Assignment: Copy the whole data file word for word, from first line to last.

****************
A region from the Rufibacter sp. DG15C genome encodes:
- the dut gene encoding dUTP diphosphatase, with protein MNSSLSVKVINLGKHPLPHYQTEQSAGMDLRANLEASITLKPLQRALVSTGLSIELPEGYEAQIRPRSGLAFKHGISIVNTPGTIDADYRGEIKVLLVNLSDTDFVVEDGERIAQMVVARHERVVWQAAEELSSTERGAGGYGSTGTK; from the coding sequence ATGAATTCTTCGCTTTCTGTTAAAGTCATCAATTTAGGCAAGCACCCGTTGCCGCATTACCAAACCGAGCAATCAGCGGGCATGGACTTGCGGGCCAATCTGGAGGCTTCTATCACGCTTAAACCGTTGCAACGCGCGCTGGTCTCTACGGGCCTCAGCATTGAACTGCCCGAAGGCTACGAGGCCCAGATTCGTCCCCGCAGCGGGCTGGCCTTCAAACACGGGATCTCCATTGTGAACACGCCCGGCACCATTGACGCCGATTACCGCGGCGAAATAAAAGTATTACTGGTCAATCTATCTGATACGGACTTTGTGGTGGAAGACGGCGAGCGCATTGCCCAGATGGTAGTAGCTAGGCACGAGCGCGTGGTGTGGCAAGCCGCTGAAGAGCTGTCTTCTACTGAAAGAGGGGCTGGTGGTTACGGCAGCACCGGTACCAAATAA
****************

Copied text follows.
A region from the Rufibacter sp. DG15C genome encodes:
- the dut gene encoding dUTP diphosphatase, with protein MNSSLSVKVINLGKHPLPHYQTEQSAGMDLRANLEASITLKPLQRALVSTGLSIELPEGYEAQIRPRSGLAFKHGISIVNTPGTIDADYRGEIKVLLVNLSDTDFVVEDGERIAQMVVARHERVVWQAAEELSSTERGAGGYGSTGTK; from the coding sequence ATGAATTCTTCGCTTTCTGTTAAAGTCATCAATTTAGGCAAGCACCCGTTGCCGCATTACCAAACCGAGCAATCAGCGGGCATGGACTTGCGGGCCAATCTGGAGGCTTCTATCACGCTTAAACCGTTGCAACGCGCGCTGGTCTCTACGGGCCTCAGCATTGAACTGCCCGAAGGCTACGAGGCCCAGATTCGTCCCCGCAGCGGGCTGGCCTTCAAACACGGGATCTCCATTGTGAACACGCCCGGCACCATTGACGCCGATTACCGCGGCGAAATAAAAGTATTACTGGTCAATCTATCTGATACGGACTTTGTGGTGGAAGACGGCGAGCGCATTGCCCAGATGGTAGTAGCTAGGCACGAGCGCGTGGTGTGGCAAGCCGCTGAAGAGCTGTCTTCTACTGAAAGAGGGGCTGGTGGTTACGGCAGCACCGGTACCAAATAA